Skeleton Tower: Towers consisting of four or more strongly braced legs often enclosing keeper’s quarters or work rooms and with a beacon on top. With their open design they offer little resistance to the wind and waves, and have withstood many storms. They are also used onshore where the land cannot sustain the weight of a masonry tower.
Solar-powered Optic: Many remote lights are powered today by batteries recharged by solar light.
Sound Signal: A device, which transmits sound, intended to provide information to mariners, during periods of restricted visibility and foul weather.
Spark Plug style light: A Caisson tower that looks somewhat like an automobile spark plug.
Spider Lamp: Shallow brass pan containing oil and several solid wicks.
Stag Light: A lighthouse tended to only by men (i.e. no families).
Tender: A vessel used in the servicing of lighthouses and buoys.
Tower: Structure supporting the lantern room of the lighthouse.
Twin Light: A few lights used to consist of two separate lights to distinguish them from nearby lights.
Ventilator: Round ‘ball’ at the top of most lighthouse towers to provide exhaust for heat of the lamp and air circulation within the tower.
Watch Room: A room, usually located immediately beneath the lantern room, outfitted with windows through which a lighthouse keeper could observe water conditions during storm periods.
Whistle: An air or wave actuated sound signal, which produces sound by emitting compressed air through a circumferential slot into a cylindrical bell chamber.
Wick Solid: A solid cord used in spider lamps that draws fuel up to the flame by capillary action.
Wickie: A nickname given to lighthouse keepers, derived from the task of trimming the wick of the lamps.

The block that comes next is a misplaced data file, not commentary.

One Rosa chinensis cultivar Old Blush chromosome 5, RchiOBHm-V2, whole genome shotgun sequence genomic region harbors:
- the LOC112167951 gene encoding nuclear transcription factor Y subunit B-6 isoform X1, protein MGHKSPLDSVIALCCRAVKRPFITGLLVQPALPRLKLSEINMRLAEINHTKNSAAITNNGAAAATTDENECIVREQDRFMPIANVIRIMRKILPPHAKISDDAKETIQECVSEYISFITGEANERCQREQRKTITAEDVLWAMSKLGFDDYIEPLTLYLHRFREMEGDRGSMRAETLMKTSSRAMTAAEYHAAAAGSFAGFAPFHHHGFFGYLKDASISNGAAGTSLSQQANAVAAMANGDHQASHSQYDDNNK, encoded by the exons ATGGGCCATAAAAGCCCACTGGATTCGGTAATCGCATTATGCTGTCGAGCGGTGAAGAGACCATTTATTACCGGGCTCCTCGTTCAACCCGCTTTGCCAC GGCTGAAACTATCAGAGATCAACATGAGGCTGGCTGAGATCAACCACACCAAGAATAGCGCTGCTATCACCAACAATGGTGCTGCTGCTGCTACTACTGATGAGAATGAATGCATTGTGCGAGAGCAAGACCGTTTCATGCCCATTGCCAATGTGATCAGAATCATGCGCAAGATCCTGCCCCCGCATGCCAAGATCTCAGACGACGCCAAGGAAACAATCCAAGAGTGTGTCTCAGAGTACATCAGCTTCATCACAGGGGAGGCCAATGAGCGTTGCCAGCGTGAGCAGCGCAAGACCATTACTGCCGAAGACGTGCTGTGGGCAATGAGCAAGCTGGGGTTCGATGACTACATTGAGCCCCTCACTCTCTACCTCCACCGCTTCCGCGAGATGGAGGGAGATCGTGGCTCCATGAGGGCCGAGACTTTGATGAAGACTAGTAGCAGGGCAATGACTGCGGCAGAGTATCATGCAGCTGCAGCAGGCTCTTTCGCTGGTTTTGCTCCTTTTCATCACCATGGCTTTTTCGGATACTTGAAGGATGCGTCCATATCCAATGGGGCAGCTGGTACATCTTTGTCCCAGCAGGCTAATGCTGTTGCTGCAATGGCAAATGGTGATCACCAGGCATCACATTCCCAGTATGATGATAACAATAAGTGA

All lighthouses have a beacon (light) at the top. The beacon is houses in a room with large windows all the war around called a lantern room that is topped with a domed roof called a cupola. A spiral staircase (or sometimes a ladder) provides a way to climb to the top of the tower.What is a nickname for a lighthouse keeper? ›
Wickie: A nickname given to lighthouse keepers, derived from the task of trimming the wick of the lamps.What do you call someone who lives in a lighthouse? ›
United States Light House Service. USLHS. Most
Clean, paint, and repair all buildings on the light station when needed. Maintain all mechanical equipment at the light station. Maintain lighthouse log book and record all daily light station activities. Take weather readings every day and record in log book.What are the three parts of To the Lighthouse? ›
Breaking the Barrier: Women
The Charleston Lighthouse, also known as the Sullivan's Island Lighthouse in South Carolina is the brightest in the United States.How long do lighthouse keepers stay? ›
At most offshore lighthouses reliefs were carried out every two weeks, weather permitting. Each keeper in turn was relieved (replaced) by another keeper, so each individual keeper was on duty for six weeks, followed by two weeks off.
Eggers pointed out that actual
A salary of $130,000 and your own island is probably most people's idea of heaven, but life as East Brother Light Station's keepers is far from relaxing.
Noun. wickie (plural wickies) (job-specific jargon, dated) Lighthouse-keeper's assistant, whose responsibilities typically included the tending and trimming of wicks for the light.Are there any lighthouse keepers left? ›
In fact, with the exception of seasonal volunteers and educational guides, there are hardly any
Jillian Meeker: There is no access to WiFi out here, there is no television, which again, when I tell people about that who aren't on the island, they tend to ask, “Do you guys get bored, do you get super cut off,” and the answer is absolutely not. Before we came out here, we might have been a bit nervous about that.What are 2 types of lighthouses? ›